This doesn't look like it will be a long-lived break. The gap is down to 3:29.

World Champ Alessandro Ballan had a hard time of it yesterday. So did his team.  More here:

Mechanical for Andy Schleck. A new front tire and he is on his way again.

Since this is a sprint stage, we wish to pay tribute to one of the Tour's great sprinters, Erik Zabel. Riding for Telekom/T-Mobile, he won the green jersey six consecutive years, from 1996 to 2001, taking 12 stages along the way.

87km remaining from 196km

Time for our daily look at who is wearing what jersey. Fabian Cancellara is wearing the yellow jersey as overall lead, with an absolutely miniscule lead over second-placed Lance Armstrong.

Mark Cavendish continues to lead the points classification with 70 points, ahead of Thor Hushovd with 54 points.

“The Tour is difficult with Columbia, they are dominating,” said three-time world champion Oscar Freire (Rabobank). “You have to try day after day, I know that one day I will get a win. Like last year, I finally got a win.”

99km remaining from 196km

Jussi Verikkanen is still wearing the mountain climber's polka dots, leading with 9 points ahead of Tony Martin and Koen de Kort, both with six points.

Klöden drops back to the Astana team car to have adjustments made to his bike.

Cavendish moves up to the front of the peloton, all in green.

Someone isn't paying attention back there in the peloton.  The gap is creeping up again, and is at 4:17.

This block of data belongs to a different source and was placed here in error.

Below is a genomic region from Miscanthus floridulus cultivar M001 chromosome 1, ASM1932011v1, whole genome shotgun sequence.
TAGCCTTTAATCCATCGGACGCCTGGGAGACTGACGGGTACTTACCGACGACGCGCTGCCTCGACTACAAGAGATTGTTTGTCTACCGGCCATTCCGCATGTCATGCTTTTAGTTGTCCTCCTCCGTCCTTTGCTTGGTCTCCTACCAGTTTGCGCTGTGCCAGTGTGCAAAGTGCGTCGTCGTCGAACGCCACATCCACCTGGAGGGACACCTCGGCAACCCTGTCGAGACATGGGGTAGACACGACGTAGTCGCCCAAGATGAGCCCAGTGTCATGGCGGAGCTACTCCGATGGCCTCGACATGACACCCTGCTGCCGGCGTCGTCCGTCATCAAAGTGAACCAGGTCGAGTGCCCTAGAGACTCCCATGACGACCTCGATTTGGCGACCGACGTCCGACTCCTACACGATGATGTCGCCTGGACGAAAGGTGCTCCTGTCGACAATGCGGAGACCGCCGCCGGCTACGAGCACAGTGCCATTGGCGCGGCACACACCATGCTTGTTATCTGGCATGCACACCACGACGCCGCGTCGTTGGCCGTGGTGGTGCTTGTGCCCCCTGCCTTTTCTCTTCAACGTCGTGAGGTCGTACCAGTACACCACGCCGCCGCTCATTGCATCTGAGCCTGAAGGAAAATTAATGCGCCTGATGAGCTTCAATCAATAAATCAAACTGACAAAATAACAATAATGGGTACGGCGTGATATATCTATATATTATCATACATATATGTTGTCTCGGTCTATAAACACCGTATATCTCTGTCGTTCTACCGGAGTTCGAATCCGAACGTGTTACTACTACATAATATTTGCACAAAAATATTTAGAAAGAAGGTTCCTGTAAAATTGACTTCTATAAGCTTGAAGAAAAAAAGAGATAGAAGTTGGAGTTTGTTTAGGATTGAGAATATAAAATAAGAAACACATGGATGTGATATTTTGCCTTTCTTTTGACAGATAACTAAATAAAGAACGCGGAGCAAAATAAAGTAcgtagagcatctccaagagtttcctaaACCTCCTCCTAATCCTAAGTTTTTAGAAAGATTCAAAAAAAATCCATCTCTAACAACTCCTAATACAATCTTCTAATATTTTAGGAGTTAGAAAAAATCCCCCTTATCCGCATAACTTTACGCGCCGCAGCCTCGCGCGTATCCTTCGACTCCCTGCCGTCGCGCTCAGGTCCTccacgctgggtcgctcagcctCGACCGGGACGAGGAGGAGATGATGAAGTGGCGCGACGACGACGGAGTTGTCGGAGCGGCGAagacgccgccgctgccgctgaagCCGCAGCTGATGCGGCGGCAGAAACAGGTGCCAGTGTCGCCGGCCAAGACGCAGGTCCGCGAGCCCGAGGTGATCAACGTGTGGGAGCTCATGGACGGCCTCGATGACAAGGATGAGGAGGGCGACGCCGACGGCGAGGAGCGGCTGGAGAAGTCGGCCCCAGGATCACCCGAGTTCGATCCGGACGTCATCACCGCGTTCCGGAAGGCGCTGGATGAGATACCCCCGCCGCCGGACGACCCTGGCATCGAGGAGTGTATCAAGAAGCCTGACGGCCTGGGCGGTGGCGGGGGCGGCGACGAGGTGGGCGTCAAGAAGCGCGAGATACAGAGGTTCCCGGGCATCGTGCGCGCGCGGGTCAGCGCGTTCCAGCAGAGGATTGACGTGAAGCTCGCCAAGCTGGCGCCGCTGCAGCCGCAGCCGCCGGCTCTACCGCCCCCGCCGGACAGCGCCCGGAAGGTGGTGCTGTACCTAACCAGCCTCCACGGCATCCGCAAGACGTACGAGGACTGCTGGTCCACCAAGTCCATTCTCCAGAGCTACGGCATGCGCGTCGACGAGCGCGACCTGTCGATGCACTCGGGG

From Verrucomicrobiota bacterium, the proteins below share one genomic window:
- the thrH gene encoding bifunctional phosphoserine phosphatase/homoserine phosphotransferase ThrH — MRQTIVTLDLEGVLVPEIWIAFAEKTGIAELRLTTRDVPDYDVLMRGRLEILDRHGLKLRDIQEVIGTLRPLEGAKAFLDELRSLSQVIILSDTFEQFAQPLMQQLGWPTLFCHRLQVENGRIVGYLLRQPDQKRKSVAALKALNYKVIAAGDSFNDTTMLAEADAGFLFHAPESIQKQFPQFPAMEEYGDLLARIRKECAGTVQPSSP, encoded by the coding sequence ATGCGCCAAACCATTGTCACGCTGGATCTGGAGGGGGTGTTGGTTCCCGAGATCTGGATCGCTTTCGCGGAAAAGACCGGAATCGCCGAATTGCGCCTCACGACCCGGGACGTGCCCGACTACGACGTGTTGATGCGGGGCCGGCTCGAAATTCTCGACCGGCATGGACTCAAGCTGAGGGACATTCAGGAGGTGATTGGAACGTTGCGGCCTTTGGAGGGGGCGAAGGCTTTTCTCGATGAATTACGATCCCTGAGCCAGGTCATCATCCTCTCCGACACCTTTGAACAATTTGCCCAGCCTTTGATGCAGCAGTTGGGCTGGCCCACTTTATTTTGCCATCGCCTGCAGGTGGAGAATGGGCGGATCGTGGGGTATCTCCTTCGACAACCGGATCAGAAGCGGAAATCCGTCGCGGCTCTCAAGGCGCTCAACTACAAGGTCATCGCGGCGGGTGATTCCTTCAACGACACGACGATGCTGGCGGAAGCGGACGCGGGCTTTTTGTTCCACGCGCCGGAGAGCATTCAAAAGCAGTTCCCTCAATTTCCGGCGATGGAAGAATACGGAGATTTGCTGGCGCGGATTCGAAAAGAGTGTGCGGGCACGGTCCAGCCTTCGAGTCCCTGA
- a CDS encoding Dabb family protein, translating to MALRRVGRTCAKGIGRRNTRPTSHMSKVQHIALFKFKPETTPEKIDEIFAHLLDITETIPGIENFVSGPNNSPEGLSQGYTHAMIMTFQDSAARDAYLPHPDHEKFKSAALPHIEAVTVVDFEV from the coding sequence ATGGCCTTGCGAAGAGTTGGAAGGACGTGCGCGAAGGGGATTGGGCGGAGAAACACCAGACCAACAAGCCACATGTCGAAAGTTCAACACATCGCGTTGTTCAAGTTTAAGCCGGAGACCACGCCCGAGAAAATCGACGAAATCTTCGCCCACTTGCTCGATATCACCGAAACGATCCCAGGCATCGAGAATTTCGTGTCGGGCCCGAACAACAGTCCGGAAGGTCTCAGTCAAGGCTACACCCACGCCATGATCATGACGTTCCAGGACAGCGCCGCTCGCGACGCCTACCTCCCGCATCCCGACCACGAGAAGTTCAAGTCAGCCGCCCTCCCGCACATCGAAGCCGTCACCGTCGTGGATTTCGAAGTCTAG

“I am proud, proud of the team and myself,” said Saxo Bank's Fabian Cancellara. “I am happy to be in yellow at the Tour. I now have the most days in yellow for a Swiss rider.

Astana is showing up near the front of the peloton. No doubt all the favourites are thinking of what happened in stage three and are determined not to be caught on the wrong side if there is another break in the peloton.

Scheirlinckx of Lotto and Auge of Cofidis have gone down. Both are back up and going again, though.

Another crash, with Matthew Lloyd of Silence-Lotto and Bernhard Eisel involved. Lloyd is slow to get his bike back in working order.

85km remaining from 196km

The first climb comes at km 112.5, the Col de Feuilla. It is a 4 km ride up with an average gradient of 3.3%.

Geslin and Ignatiev sprinted for the mountain points and took them in that order. Having built up a small lead, they have decided to hold on to it.

No one particular team leading the peloton now, we see Caisse d'Epargne, Astana and others at the front.

80km remaining from 196km

Voeckler and Geslin cross the line at the second climb pretty much at the same time, and have a lively discussion about it.